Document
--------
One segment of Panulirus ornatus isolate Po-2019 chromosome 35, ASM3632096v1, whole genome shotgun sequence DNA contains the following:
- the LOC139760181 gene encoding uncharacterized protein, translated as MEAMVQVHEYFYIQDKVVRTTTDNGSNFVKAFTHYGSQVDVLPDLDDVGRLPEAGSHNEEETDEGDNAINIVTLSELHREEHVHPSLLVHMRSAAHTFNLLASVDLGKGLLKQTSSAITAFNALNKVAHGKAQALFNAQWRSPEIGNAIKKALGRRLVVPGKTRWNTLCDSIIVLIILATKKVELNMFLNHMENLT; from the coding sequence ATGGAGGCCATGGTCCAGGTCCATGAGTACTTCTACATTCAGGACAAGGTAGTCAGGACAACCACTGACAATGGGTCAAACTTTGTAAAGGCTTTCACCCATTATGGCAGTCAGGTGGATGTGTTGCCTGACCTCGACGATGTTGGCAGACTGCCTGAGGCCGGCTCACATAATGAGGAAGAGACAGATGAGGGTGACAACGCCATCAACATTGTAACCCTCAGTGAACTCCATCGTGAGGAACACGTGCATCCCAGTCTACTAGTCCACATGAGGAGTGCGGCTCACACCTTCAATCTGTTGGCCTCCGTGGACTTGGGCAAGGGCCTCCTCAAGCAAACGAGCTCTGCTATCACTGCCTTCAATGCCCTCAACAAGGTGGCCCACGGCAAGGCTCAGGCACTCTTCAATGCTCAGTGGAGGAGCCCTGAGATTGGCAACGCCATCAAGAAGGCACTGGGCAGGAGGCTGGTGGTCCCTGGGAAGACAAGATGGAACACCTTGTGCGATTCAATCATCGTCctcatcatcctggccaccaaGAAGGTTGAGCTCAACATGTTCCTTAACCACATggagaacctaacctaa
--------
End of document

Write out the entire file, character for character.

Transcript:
One segment of Panulirus ornatus isolate Po-2019 chromosome 35, ASM3632096v1, whole genome shotgun sequence DNA contains the following:
- the LOC139760181 gene encoding uncharacterized protein, translated as MEAMVQVHEYFYIQDKVVRTTTDNGSNFVKAFTHYGSQVDVLPDLDDVGRLPEAGSHNEEETDEGDNAINIVTLSELHREEHVHPSLLVHMRSAAHTFNLLASVDLGKGLLKQTSSAITAFNALNKVAHGKAQALFNAQWRSPEIGNAIKKALGRRLVVPGKTRWNTLCDSIIVLIILATKKVELNMFLNHMENLT; from the coding sequence ATGGAGGCCATGGTCCAGGTCCATGAGTACTTCTACATTCAGGACAAGGTAGTCAGGACAACCACTGACAATGGGTCAAACTTTGTAAAGGCTTTCACCCATTATGGCAGTCAGGTGGATGTGTTGCCTGACCTCGACGATGTTGGCAGACTGCCTGAGGCCGGCTCACATAATGAGGAAGAGACAGATGAGGGTGACAACGCCATCAACATTGTAACCCTCAGTGAACTCCATCGTGAGGAACACGTGCATCCCAGTCTACTAGTCCACATGAGGAGTGCGGCTCACACCTTCAATCTGTTGGCCTCCGTGGACTTGGGCAAGGGCCTCCTCAAGCAAACGAGCTCTGCTATCACTGCCTTCAATGCCCTCAACAAGGTGGCCCACGGCAAGGCTCAGGCACTCTTCAATGCTCAGTGGAGGAGCCCTGAGATTGGCAACGCCATCAAGAAGGCACTGGGCAGGAGGCTGGTGGTCCCTGGGAAGACAAGATGGAACACCTTGTGCGATTCAATCATCGTCctcatcatcctggccaccaaGAAGGTTGAGCTCAACATGTTCCTTAACCACATggagaacctaacctaa